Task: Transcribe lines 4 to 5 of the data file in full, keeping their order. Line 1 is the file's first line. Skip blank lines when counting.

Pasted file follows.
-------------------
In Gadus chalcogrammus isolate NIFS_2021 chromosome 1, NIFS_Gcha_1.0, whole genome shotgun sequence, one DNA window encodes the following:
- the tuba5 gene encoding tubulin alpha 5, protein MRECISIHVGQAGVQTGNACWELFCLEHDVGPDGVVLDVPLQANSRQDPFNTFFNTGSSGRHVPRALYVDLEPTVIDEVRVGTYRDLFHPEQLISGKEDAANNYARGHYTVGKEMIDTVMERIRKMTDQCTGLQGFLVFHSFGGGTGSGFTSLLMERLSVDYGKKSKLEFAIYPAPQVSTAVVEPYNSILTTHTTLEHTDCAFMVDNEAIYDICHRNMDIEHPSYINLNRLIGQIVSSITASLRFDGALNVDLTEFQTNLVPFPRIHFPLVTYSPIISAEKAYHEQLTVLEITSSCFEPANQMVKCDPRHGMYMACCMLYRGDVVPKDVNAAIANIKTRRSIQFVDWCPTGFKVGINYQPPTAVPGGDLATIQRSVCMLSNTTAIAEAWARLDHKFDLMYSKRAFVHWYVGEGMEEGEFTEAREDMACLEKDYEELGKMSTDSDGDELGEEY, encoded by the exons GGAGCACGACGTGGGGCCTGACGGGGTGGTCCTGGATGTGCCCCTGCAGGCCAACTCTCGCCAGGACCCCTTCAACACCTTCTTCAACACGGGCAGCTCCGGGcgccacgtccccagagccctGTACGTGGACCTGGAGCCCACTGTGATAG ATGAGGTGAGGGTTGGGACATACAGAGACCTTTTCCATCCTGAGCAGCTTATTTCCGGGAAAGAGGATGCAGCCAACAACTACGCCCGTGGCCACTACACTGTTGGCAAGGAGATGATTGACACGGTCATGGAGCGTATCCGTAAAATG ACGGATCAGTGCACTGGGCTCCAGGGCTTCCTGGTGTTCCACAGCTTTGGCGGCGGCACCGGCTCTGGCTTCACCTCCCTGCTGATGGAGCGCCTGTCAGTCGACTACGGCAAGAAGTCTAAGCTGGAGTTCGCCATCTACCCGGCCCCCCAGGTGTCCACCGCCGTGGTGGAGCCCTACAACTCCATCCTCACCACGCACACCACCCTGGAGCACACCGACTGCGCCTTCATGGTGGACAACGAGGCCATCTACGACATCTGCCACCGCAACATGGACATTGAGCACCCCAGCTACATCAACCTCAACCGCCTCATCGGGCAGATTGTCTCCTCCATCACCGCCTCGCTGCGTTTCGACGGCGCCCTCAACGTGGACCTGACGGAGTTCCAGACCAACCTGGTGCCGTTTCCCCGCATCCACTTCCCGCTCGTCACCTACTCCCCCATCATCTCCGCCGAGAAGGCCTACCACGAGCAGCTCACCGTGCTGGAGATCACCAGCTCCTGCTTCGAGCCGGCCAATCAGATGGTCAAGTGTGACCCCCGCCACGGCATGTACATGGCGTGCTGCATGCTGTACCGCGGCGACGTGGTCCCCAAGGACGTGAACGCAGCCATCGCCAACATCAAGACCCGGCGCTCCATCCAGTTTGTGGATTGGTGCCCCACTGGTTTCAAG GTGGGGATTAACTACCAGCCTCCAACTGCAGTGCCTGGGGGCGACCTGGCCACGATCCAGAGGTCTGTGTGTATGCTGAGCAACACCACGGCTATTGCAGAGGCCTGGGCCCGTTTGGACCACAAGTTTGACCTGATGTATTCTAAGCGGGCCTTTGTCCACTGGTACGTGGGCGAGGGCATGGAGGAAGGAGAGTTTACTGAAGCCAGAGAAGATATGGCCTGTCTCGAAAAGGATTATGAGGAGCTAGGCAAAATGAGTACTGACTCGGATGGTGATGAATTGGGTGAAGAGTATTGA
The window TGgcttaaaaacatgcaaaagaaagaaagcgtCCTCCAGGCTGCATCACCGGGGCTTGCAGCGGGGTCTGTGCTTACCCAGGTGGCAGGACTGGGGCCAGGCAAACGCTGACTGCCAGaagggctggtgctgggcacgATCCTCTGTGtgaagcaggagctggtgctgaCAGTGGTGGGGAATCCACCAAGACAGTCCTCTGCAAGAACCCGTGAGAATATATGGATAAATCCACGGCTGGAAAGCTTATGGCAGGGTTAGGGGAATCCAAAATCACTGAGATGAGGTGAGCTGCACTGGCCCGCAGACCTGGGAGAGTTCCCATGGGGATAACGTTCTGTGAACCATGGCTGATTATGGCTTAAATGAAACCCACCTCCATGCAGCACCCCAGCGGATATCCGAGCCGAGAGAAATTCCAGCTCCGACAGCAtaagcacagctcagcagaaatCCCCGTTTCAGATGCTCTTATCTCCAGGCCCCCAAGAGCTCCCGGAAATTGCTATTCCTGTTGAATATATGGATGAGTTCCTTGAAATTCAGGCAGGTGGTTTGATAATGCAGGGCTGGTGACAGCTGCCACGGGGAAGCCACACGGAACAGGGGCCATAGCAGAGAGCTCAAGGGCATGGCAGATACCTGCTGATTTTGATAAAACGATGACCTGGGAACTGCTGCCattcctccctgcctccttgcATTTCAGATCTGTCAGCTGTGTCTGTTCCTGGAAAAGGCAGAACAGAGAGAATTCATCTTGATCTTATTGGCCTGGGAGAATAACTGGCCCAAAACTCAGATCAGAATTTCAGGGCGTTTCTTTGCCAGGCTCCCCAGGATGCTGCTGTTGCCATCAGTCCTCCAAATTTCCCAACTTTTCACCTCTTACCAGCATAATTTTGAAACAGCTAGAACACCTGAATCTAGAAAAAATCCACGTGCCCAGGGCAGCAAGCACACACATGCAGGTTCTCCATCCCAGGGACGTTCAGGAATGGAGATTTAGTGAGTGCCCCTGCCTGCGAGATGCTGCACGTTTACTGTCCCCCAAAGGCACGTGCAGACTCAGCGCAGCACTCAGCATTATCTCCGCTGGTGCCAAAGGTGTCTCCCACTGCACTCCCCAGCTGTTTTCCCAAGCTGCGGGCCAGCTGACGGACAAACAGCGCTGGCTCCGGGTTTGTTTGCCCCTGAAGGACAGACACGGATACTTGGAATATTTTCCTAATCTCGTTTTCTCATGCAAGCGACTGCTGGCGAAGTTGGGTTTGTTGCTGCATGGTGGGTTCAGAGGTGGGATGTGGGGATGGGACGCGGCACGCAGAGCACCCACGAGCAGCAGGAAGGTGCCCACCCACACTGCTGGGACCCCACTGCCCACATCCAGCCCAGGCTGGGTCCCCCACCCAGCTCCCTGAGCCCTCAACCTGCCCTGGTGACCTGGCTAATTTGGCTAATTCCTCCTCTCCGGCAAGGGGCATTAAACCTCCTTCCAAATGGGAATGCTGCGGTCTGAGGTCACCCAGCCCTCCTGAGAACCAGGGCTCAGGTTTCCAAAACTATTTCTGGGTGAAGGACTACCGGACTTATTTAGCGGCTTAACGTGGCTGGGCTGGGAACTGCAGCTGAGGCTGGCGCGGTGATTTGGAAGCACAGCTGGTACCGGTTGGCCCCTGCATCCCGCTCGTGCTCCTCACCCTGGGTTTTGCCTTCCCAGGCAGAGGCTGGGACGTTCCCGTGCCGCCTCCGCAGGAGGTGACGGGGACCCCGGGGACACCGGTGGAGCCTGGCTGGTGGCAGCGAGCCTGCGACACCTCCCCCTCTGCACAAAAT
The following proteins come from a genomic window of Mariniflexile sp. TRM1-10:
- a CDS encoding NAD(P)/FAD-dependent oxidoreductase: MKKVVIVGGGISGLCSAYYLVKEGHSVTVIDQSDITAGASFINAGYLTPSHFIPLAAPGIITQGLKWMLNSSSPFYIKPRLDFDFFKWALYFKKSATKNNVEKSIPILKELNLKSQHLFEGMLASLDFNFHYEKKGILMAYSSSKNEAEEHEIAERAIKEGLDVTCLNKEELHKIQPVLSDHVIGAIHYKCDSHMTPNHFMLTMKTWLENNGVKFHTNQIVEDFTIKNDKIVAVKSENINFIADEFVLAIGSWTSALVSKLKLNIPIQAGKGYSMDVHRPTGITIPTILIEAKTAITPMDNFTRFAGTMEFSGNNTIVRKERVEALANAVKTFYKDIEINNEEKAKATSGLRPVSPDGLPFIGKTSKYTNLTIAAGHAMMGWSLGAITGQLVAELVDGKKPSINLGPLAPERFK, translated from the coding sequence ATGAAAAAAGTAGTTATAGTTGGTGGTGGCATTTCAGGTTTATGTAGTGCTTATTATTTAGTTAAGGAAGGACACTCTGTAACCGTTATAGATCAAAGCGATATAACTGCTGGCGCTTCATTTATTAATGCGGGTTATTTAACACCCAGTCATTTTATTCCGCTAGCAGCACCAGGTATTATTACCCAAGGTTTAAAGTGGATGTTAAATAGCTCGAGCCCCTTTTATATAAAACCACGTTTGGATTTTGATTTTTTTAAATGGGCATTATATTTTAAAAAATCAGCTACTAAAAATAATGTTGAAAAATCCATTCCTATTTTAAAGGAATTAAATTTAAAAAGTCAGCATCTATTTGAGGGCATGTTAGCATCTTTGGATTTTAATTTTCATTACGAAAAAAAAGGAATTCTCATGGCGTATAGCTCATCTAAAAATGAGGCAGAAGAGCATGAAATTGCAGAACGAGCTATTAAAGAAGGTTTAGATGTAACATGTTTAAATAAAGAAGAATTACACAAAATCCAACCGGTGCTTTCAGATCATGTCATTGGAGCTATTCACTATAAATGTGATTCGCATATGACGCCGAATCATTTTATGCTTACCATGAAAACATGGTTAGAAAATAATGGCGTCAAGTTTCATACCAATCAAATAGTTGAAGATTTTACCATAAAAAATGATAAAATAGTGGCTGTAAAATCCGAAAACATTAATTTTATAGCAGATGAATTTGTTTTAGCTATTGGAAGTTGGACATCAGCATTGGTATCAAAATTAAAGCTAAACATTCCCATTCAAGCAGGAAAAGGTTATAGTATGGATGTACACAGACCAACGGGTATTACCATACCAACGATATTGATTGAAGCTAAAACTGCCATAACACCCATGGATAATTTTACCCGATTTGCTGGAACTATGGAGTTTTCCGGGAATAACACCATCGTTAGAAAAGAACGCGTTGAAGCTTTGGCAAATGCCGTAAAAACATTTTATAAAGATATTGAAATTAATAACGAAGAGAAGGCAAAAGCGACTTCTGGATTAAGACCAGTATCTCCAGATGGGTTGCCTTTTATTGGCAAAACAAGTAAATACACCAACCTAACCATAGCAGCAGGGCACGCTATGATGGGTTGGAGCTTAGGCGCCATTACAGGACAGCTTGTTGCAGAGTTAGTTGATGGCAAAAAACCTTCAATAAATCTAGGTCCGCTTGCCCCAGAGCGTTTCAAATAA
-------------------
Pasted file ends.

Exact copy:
The following proteins come from a genomic window of Mariniflexile sp. TRM1-10:
- a CDS encoding NAD(P)/FAD-dependent oxidoreductase: MKKVVIVGGGISGLCSAYYLVKEGHSVTVIDQSDITAGASFINAGYLTPSHFIPLAAPGIITQGLKWMLNSSSPFYIKPRLDFDFFKWALYFKKSATKNNVEKSIPILKELNLKSQHLFEGMLASLDFNFHYEKKGILMAYSSSKNEAEEHEIAERAIKEGLDVTCLNKEELHKIQPVLSDHVIGAIHYKCDSHMTPNHFMLTMKTWLENNGVKFHTNQIVEDFTIKNDKIVAVKSENINFIADEFVLAIGSWTSALVSKLKLNIPIQAGKGYSMDVHRPTGITIPTILIEAKTAITPMDNFTRFAGTMEFSGNNTIVRKERVEALANAVKTFYKDIEINNEEKAKATSGLRPVSPDGLPFIGKTSKYTNLTIAAGHAMMGWSLGAITGQLVAELVDGKKPSINLGPLAPERFK, translated from the coding sequence ATGAAAAAAGTAGTTATAGTTGGTGGTGGCATTTCAGGTTTATGTAGTGCTTATTATTTAGTTAAGGAAGGACACTCTGTAACCGTTATAGATCAAAGCGATATAACTGCTGGCGCTTCATTTATTAATGCGGGTTATTTAACACCCAGTCATTTTATTCCGCTAGCAGCACCAGGTATTATTACCCAAGGTTTAAAGTGGATGTTAAATAGCTCGAGCCCCTTTTATATAAAACCACGTTTGGATTTTGATTTTTTTAAATGGGCATTATATTTTAAAAAATCAGCTACTAAAAATAATGTTGAAAAATCCATTCCTATTTTAAAGGAATTAAATTTAAAAAGTCAGCATCTATTTGAGGGCATGTTAGCATCTTTGGATTTTAATTTTCATTACGAAAAAAAAGGAATTCTCATGGCGTATAGCTCATCTAAAAATGAGGCAGAAGAGCATGAAATTGCAGAACGAGCTATTAAAGAAGGTTTAGATGTAACATGTTTAAATAAAGAAGAATTACACAAAATCCAACCGGTGCTTTCAGATCATGTCATTGGAGCTATTCACTATAAATGTGATTCGCATATGACGCCGAATCATTTTATGCTTACCATGAAAACATGGTTAGAAAATAATGGCGTCAAGTTTCATACCAATCAAATAGTTGAAGATTTTACCATAAAAAATGATAAAATAGTGGCTGTAAAATCCGAAAACATTAATTTTATAGCAGATGAATTTGTTTTAGCTATTGGAAGTTGGACATCAGCATTGGTATCAAAATTAAAGCTAAACATTCCCATTCAAGCAGGAAAAGGTTATAGTATGGATGTACACAGACCAACGGGTATTACCATACCAACGATATTGATTGAAGCTAAAACTGCCATAACACCCATGGATAATTTTACCCGATTTGCTGGAACTATGGAGTTTTCCGGGAATAACACCATCGTTAGAAAAGAACGCGTTGAAGCTTTGGCAAATGCCGTAAAAACATTTTATAAAGATATTGAAATTAATAACGAAGAGAAGGCAAAAGCGACTTCTGGATTAAGACCAGTATCTCCAGATGGGTTGCCTTTTATTGGCAAAACAAGTAAATACACCAACCTAACCATAGCAGCAGGGCACGCTATGATGGGTTGGAGCTTAGGCGCCATTACAGGACAGCTTGTTGCAGAGTTAGTTGATGGCAAAAAACCTTCAATAAATCTAGGTCCGCTTGCCCCAGAGCGTTTCAAATAA